IEEE 1394 port can it support TCP/IP?

By kirock
Aug 30, 2005
  1. I was trying to set-up a home network so my second computer (upstairs) can access the network through ICS via my new gaming rig. My mobo is a MSI K8N Neo4 SLI Platinum with 2 LAN ports. On is Wavell LAN and other is 1394.

    The Wavell is working correctly and is currently connected to internet through my ISP cable modem. The 1394 will NOT configure for this because I get a Windows message saying TCP/IP not activated on this network connection.
    The properies window shows the TCP/IP protocol and it IS checked. I can set auto detect IP or I can set it to with subnet as instructed from web site about setting ICS network on the 1394, but it's like Windows doesn't recognize this.

    My OS is XP SP2. I've not used 1394 before so not sure if it supports TCP/IP.
    The two computers are connected via a cross-over cable. The upstaris computer (also XP, but no SP2 yet)is all set with the workgroup and set to auto detect IP etc.

    Any suggestions, or am I barking up the wrong tree with the 1394 port?
  2. jobeard

    jobeard TS Ambassador Posts: 9,151   +598

    IEEE 1394 (Firewire) requires a very special E X P E N S I V E cable and running it
    that distance will be prohibitive. Ethernet CAT5 cabling is typically ~$80/100 feet, and that's plenty enough.

    The easy (&cheap) solution is a router;
    modem-->router-->both PCs, both config'd to use DHCP.
  3. kirock

    kirock TS Rookie Topic Starter Posts: 1,221

    my stupid question

    Thanks Jobeard.

    I did learn after this post that 1394 is a data transmission protocol unto itself and therefore be definition can't be configured to TCP/IP.
    Sometimes I scare myself at how dumb I can be. :giddy:

    It would be nice to have a second firewire card in the comp upstairs and run cable but like you said very expense! That is why I don't want router/hub/switch, just something to have to buy.

    I do have a second ethernet card I can throw into my main computer and complete this little home network of mine.

    I'll close this thread tomorrow with how that went and if I learned anything.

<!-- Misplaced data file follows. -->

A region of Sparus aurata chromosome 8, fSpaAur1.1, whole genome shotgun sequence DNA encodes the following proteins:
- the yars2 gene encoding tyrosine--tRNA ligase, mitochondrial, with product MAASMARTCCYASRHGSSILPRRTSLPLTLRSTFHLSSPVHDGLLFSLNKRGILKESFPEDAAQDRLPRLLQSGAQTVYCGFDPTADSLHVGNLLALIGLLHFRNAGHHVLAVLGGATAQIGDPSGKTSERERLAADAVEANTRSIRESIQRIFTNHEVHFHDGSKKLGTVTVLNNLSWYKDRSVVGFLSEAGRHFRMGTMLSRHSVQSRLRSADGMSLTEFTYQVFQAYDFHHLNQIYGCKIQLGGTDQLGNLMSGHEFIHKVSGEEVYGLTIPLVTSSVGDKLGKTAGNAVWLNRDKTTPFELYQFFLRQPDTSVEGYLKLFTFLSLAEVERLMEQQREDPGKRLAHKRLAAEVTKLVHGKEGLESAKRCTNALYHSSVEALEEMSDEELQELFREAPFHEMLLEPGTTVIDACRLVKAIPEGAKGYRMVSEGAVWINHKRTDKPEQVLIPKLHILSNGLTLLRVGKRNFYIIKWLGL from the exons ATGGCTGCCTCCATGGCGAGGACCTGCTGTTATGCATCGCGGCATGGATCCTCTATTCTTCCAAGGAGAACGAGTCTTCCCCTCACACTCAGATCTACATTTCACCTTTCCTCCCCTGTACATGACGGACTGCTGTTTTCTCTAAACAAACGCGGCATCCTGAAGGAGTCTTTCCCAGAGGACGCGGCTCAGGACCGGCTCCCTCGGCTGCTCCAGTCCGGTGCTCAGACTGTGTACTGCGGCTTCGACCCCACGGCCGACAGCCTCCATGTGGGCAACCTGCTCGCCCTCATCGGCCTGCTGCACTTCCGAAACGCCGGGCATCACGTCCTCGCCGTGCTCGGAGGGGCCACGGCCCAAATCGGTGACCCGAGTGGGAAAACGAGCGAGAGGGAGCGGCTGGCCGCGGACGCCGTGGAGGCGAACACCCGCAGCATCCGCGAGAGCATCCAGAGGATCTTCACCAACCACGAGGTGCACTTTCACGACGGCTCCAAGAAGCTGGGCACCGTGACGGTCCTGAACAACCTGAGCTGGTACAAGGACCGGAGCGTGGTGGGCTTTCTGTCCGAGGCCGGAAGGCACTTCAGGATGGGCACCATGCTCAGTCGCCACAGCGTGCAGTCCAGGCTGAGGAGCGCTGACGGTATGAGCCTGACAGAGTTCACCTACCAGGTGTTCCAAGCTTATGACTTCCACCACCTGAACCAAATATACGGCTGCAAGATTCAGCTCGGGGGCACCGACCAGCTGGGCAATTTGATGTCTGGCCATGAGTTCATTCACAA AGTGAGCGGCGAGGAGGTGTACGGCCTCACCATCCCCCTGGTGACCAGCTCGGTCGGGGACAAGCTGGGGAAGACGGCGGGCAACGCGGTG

Cheers :wave:
  4. jobeard

    jobeard TS Ambassador Posts: 9,151   +598

    A wired connection would require a cable, NIC, and a router ($49).

    A wireless connection would require
    ... a wireless nic in the second pc
    ... and a wireless router (~$149)

    I would go with the latter.
  5. Nodsu

    Nodsu TS Rookie Posts: 5,837   +6

    Erm.. IP over FireWire is a well defined feature and quite widely used.. Even Windows will give you a IEEE1394 network device if you happen to have the thing on your computer.
  6. kirock

    kirock TS Rookie Topic Starter Posts: 1,221

    IP over Firewire?

    Nodsu, Jobeard,

    Explain the IP over Firewire please. My 1394 is part of mobo, " My network connections" see's the 1394 as a LAN and it enables the TCP/IP protocol. I can even go to properties and set it for IP etc.

    Then Windows XP Pro SP2 does it's magic and tells me TCP/IP is not set for this device. The property applet is "CHECKED" on.

    So at that point I had to figure it's its own protocol and not configurable to TCP/IP.

    Nodsu can you explain why I can't "activate" my 1394. Some stupid Windows thing or mobo drivers (which btw are brand new). I even looked into my BIOS to see if place to set there, but didn't find anything.

    I did get the whole ICS network thing running last night using an additional LAN card in the PCI port.

    Thanks guys for your help on this.

    Cheers :eek:
  7. Nodsu

    Nodsu TS Rookie Posts: 5,837   +6